Crowdsourcing fact checking works quite well. Just ask Who Wants to be a Millionaire or Wikipedia.
But notorious fact checking scammers, Snopes, is most unhappy that Facebook is reluctant to put its scammers in charge. It’s bad enough that Google’s algorithm has privileged its spam and scams, but Facebook continues to be less than happy with the idea.
Facebook chief executive Mark Zuckerberg revealed that he is considering crowdsourcing as a new model for Facebook’s third-party factchecking partnerships.
In the first of a series of public conversations, Zuckerberg praised the efforts of factcheckers who partnered with Facebook following the 2016 presidential election as a bulwark against the flood of misinformation and fake news that was overtaking the site’s News Feed.
“The issue here is there aren’t enough of them,” he said. “There just aren’t a lot of factcheckers.”
Assuming that you agree with the left’s premise, that other people’s social media content should be fact-checked, which only fascists do, it’s a legitimate point. But a Snopesian is most unhappy.
Brooke Binkowski, the former managing editor of Snopes, a factchecking site that previously partnered with Facebook, said Zuckerberg’s comments signaled that he “has learned nothing at all”.
“You can’t apply an open-source model to factchecking and journalism,” she said. “You have to have experts. You can’t just have Joe Schmo who thinks that the New York Times is a liberal rag, just because Trump says it’s the enemy of the people.”
Nah you need Joe Schmo who thinks Trump is a Russian agent because the New York Times says so.
Note that Brooke’s example is purely partisan. Snopes is partisan.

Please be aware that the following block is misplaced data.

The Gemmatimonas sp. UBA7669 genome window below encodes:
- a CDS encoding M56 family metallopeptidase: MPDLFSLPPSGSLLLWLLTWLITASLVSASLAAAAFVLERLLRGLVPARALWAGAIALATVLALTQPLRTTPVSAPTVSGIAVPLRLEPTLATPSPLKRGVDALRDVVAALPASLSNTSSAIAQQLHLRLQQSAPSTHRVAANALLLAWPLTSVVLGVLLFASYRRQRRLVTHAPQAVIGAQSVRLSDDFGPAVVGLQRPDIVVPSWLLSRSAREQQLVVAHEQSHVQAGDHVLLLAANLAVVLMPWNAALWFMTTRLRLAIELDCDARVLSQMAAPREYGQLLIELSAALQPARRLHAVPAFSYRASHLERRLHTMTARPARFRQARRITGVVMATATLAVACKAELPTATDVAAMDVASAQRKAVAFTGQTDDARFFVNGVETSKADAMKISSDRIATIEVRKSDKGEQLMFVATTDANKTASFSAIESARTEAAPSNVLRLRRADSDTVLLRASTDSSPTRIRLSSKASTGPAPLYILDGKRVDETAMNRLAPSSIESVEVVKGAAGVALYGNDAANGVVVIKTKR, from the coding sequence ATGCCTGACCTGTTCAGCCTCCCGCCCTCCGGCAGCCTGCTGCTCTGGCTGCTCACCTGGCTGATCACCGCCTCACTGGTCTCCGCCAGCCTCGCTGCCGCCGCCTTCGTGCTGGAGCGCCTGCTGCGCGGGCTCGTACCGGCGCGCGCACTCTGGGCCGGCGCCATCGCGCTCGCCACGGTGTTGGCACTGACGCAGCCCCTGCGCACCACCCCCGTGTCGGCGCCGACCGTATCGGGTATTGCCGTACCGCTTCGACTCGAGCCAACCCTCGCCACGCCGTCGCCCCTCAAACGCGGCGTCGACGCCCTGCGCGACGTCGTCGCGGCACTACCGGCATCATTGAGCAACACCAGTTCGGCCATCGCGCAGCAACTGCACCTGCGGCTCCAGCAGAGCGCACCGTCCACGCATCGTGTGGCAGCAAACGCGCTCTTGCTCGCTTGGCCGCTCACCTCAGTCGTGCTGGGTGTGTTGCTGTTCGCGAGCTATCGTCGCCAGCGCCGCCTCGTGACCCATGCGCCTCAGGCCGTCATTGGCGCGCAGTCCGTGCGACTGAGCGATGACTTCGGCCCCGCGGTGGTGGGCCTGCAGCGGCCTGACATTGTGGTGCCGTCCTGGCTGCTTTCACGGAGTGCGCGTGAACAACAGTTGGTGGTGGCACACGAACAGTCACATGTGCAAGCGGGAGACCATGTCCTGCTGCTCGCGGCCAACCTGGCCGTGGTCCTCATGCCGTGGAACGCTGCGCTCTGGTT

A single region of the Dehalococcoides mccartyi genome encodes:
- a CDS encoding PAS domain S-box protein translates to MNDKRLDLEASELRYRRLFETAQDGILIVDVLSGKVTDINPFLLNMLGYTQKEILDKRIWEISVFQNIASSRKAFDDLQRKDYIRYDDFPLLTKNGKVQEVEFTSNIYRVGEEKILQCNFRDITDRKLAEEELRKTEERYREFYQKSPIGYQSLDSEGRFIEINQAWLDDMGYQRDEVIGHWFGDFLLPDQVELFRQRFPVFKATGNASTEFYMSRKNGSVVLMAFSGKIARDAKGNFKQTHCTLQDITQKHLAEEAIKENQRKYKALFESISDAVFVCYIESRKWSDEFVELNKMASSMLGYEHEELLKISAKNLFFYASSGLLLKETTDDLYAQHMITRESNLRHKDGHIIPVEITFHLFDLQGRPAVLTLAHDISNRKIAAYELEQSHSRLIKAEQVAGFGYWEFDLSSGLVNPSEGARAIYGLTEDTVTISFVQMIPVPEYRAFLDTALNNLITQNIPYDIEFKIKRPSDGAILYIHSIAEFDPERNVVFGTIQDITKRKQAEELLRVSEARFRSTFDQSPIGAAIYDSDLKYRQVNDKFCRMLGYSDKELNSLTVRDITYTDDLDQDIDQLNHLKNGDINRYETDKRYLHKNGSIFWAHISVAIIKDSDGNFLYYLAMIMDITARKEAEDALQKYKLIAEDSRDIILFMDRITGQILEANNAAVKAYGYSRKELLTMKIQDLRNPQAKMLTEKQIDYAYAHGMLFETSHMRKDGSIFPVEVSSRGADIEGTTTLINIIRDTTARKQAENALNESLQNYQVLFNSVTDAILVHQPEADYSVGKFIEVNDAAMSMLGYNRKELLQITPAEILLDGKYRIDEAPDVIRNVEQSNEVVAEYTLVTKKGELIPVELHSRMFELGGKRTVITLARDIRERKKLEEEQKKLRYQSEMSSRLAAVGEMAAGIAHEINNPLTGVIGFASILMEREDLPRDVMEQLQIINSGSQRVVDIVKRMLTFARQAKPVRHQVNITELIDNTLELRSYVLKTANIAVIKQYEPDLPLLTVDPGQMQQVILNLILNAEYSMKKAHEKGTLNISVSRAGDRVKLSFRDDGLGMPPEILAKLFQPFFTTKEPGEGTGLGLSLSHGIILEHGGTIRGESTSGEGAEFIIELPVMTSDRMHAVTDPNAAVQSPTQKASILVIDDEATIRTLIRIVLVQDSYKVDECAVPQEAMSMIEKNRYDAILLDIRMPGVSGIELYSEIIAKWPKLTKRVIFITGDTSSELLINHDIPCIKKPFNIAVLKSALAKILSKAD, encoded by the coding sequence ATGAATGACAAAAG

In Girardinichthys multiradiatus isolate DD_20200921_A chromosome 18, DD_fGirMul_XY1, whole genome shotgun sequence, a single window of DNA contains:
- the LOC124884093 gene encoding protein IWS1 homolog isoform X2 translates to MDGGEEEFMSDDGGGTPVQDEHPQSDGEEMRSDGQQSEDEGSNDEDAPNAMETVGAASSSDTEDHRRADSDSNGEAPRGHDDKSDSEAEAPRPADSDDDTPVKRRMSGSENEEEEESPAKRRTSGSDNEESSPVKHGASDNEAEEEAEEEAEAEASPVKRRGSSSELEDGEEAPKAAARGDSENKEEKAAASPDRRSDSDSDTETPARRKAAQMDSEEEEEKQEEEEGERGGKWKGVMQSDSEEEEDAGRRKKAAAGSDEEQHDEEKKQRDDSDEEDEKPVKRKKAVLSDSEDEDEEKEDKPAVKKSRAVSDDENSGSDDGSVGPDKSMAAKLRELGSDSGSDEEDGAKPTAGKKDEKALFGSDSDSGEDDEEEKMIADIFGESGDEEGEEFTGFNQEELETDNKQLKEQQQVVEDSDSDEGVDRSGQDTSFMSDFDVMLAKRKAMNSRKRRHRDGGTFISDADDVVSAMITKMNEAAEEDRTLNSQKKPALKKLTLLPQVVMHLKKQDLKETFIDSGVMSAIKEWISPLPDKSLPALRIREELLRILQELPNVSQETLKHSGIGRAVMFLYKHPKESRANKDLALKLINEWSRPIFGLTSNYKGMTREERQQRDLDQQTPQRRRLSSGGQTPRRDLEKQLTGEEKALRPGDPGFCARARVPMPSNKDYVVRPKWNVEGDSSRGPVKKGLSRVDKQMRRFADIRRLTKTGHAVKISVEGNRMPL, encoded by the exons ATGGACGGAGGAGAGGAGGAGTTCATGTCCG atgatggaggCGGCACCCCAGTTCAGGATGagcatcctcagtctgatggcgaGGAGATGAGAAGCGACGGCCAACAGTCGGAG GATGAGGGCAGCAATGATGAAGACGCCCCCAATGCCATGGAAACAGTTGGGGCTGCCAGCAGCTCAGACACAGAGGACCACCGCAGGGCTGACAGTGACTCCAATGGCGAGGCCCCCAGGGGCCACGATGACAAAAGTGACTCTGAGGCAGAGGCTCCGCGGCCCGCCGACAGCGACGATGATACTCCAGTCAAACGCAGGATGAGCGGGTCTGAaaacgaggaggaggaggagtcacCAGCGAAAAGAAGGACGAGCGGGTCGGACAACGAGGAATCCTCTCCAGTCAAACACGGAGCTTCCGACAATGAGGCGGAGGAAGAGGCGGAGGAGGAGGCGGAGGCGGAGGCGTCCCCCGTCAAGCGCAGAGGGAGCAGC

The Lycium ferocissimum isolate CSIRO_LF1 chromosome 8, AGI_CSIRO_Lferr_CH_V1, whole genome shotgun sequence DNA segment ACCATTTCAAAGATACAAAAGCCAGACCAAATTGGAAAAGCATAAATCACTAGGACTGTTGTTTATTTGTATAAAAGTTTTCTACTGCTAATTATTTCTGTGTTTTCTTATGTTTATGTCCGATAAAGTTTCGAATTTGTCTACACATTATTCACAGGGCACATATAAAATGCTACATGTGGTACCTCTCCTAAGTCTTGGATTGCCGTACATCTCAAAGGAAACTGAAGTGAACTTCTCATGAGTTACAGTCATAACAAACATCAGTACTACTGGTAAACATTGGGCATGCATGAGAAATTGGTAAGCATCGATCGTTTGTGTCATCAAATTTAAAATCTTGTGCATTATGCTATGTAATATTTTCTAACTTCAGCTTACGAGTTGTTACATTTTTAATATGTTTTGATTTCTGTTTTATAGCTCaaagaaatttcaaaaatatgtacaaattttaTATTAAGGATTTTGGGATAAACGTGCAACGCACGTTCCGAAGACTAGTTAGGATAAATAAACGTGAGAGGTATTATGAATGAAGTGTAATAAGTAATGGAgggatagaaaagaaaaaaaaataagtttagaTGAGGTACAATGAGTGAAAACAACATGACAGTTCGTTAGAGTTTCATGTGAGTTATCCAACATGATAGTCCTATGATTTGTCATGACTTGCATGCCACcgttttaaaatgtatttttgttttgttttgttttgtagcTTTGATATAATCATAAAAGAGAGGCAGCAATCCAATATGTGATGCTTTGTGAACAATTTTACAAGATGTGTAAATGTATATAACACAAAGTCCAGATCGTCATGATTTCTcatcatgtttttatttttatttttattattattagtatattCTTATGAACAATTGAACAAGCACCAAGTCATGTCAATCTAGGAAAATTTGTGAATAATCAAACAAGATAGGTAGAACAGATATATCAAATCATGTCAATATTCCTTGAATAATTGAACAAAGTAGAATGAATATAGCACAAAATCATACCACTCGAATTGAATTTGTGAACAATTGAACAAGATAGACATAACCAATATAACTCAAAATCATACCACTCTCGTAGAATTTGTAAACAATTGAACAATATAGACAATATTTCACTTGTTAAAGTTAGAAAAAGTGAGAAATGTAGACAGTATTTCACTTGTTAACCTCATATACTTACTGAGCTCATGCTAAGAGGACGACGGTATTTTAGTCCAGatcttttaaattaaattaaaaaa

Brooke claims that you need “experts”? What makes Snopes an expert site?
Snopes is a train wreck of a site founded by David Mikkelson and his wife, neither of whom are apparent experts in the field of “facts”. Whatever such an expertise would mean. They are, however, experts in the field of running Snopes into the ground.
Now a DailyMail.com investigation reveals that Snopes.com‘s founders, former husband and wife David and Barbara Mikkelson, are embroiled in a lengthy and bitter legal dispute in the wake of their divorce.
He has since remarried, to a former escort and porn actress who is one of the site’s staff members.
They are accusing each other of financial impropriety, with Barbara claiming her ex-husband is guilty of ’embezzlement’ and suggesting he is attempting a ‘boondoggle’ to change tax arrangements, while David claims she took millions from their joint accounts and bought property in Las Vegas.
The Mikkelsons founded the site in 1995. The couple had met in the early 1990s on a folklore-themed online message board, and married before setting up the site.
Profiles of the website disclose that for some time before it was set up, the couple had posed as ‘The San Fernardo Valley Folklore Society’, using its name on letterheads, even though it did not exist.
A profile for the Webby Awards published in October describes it as ‘an entity dreamed up to help make the inquiries seem more legit’.
In the filings, Barbara, 57, has accused her former husband, 56, of ‘raiding the corporate business Bardav bank account for his personal use and attorney fees’ without consulting her.
She also claimed he embezzled $98,000 from the company over the course of four years ‘which he expended upon himself and the prostitutes he hired’.
When fact checkers were helping Snopes raise money during its recent crisis, they somehow neglected to mention these facts.
One of the lead fact-checkers, Kim LaCapria, has also been a sex-and-fetish blogger who went by the pseudonym ‘Vice Vixen.’
She described her blog as a lifestyle website ‘with a specific focus on naughtiness, sin, carnal pursuits, and general hedonism and bonne vivante-ery.’
She regularly provided intimate advice and reviewed sex toys, including a vibrating wand that ‘drives boys mad.’
These are the “experts” who were put in charge of deciding what stories people could share on Facebook.
This is what the fact checking establishment looks like.
Article posted with permission from Daniel Greenfield
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